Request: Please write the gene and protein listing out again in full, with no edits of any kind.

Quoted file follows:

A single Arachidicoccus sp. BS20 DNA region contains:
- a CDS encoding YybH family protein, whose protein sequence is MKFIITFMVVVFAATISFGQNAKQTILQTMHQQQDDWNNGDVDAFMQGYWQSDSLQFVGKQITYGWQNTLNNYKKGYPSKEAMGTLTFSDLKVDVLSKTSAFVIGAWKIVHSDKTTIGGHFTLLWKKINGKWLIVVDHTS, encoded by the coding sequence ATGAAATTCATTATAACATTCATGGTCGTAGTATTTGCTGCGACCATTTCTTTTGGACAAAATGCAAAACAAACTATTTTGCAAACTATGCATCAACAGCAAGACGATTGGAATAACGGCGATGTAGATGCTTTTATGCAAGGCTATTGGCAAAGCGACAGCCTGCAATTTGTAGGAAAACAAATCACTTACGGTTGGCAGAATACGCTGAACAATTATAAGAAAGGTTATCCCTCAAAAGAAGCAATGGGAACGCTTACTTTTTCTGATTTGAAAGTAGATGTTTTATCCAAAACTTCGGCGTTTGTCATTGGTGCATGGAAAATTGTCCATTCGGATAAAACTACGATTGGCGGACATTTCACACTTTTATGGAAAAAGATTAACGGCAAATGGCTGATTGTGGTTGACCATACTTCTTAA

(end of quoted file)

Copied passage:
A single Arachidicoccus sp. BS20 DNA region contains:
- a CDS encoding YybH family protein, whose protein sequence is MKFIITFMVVVFAATISFGQNAKQTILQTMHQQQDDWNNGDVDAFMQGYWQSDSLQFVGKQITYGWQNTLNNYKKGYPSKEAMGTLTFSDLKVDVLSKTSAFVIGAWKIVHSDKTTIGGHFTLLWKKINGKWLIVVDHTS, encoded by the coding sequence ATGAAATTCATTATAACATTCATGGTCGTAGTATTTGCTGCGACCATTTCTTTTGGACAAAATGCAAAACAAACTATTTTGCAAACTATGCATCAACAGCAAGACGATTGGAATAACGGCGATGTAGATGCTTTTATGCAAGGCTATTGGCAAAGCGACAGCCTGCAATTTGTAGGAAAACAAATCACTTACGGTTGGCAGAATACGCTGAACAATTATAAGAAAGGTTATCCCTCAAAAGAAGCAATGGGAACGCTTACTTTTTCTGATTTGAAAGTAGATGTTTTATCCAAAACTTCGGCGTTTGTCATTGGTGCATGGAAAATTGTCCATTCGGATAAAACTACGATTGGCGGACATTTCACACTTTTATGGAAAAAGATTAACGGCAAATGGCTGATTGTGGTTGACCATACTTCTTAA